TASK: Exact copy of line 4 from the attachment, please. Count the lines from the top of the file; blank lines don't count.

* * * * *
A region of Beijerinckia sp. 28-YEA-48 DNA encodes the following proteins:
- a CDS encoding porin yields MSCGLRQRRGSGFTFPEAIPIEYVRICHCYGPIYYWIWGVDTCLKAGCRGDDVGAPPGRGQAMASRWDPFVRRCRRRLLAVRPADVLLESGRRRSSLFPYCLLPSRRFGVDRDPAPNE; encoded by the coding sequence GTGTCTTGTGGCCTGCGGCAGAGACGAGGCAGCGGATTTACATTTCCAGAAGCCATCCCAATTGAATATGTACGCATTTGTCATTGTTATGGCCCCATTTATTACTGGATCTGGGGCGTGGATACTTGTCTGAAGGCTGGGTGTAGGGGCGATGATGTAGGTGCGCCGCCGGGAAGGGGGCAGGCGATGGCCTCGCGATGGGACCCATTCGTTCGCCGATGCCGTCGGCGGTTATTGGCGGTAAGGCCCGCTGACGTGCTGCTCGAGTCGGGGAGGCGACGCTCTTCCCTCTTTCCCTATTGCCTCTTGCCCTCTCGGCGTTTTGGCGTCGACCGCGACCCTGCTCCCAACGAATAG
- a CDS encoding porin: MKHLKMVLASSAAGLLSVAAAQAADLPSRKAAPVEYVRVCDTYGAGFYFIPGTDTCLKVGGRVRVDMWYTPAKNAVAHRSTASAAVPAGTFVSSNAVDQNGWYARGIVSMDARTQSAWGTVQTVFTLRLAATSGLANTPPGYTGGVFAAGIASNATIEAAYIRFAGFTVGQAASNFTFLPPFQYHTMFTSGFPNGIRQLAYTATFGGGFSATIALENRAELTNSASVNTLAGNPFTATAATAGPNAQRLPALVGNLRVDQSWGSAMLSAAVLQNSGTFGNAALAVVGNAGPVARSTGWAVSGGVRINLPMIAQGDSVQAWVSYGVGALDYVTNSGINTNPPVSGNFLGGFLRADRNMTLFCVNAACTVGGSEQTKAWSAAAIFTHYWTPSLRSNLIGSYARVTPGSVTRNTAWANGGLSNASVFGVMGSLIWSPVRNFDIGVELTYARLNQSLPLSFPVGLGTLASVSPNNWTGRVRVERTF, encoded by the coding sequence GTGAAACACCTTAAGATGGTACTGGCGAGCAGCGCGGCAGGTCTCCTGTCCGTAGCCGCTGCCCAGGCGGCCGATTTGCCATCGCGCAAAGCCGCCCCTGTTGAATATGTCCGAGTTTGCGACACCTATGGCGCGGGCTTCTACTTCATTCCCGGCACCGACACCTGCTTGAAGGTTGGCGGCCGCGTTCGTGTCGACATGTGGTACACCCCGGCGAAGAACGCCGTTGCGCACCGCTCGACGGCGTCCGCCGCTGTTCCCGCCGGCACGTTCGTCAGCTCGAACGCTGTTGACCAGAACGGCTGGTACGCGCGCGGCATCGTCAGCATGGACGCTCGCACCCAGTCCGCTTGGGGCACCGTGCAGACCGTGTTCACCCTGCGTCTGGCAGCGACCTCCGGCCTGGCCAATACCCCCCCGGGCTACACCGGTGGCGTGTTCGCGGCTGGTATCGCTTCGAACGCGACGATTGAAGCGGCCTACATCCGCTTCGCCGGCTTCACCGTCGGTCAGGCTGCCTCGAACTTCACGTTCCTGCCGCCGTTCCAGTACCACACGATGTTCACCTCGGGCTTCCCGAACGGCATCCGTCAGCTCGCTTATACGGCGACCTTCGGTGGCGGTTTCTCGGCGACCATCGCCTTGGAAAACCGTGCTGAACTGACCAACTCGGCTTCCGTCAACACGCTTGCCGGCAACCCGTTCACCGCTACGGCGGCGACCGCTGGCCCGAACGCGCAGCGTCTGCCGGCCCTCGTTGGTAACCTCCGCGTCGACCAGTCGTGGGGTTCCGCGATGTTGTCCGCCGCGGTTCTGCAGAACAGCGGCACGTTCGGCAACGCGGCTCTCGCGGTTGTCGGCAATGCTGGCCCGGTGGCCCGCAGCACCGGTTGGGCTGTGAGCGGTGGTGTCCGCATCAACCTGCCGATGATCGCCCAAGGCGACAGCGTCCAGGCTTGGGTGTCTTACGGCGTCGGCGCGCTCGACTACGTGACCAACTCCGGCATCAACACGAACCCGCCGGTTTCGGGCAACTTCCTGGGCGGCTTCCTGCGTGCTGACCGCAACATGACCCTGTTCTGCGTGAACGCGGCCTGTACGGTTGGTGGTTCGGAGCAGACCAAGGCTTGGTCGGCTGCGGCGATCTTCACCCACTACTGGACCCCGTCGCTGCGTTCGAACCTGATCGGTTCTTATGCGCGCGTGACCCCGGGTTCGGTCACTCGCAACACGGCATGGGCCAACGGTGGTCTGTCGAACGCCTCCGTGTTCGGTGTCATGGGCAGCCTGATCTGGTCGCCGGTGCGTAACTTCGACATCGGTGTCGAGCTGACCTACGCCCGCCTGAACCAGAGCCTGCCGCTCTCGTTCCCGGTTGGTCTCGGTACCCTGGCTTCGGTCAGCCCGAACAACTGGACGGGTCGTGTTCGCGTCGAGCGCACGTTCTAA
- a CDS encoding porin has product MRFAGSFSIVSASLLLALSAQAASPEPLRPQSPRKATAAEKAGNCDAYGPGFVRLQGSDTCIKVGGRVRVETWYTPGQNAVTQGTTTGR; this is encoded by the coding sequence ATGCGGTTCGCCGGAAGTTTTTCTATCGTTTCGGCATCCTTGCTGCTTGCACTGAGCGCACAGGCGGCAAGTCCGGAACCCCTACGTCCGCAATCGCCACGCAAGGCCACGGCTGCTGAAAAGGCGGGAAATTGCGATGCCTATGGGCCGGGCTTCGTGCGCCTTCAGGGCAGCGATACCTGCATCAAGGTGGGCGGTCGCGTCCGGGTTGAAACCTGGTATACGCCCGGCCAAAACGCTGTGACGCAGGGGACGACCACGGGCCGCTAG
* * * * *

- a CDS encoding porin has product MRFAGSFSIVSASLLLALSAQAASPEPLRPQSPRKATAAEKAGNCDAYGPGFVRLQGSDTCIKVGGRVRVETWYTPGQNAVTQGTTTGR; this is encoded by the coding sequence ATGCGGTTCGCCGGAAGTTTTTCTATCGTTTCGGCATCCTTGCTGCTTGCACTGAGCGCACAGGCGGCAAGTCCGGAACCCCTACGTCCGCAATCGCCACGCAAGGCCACGGCTGCTGAAAAGGCGGGAAATTGCGATGCCTATGGGCCGGGCTTCGTGCGCCTTCAGGGCAGCGATACCTGCATCAAGGTGGGCGGTCGCGTCCGGGTTGAAACCTGGTATACGCCCGGCCAAAACGCTGTGACGCAGGGGACGACCACGGGCCGCTAG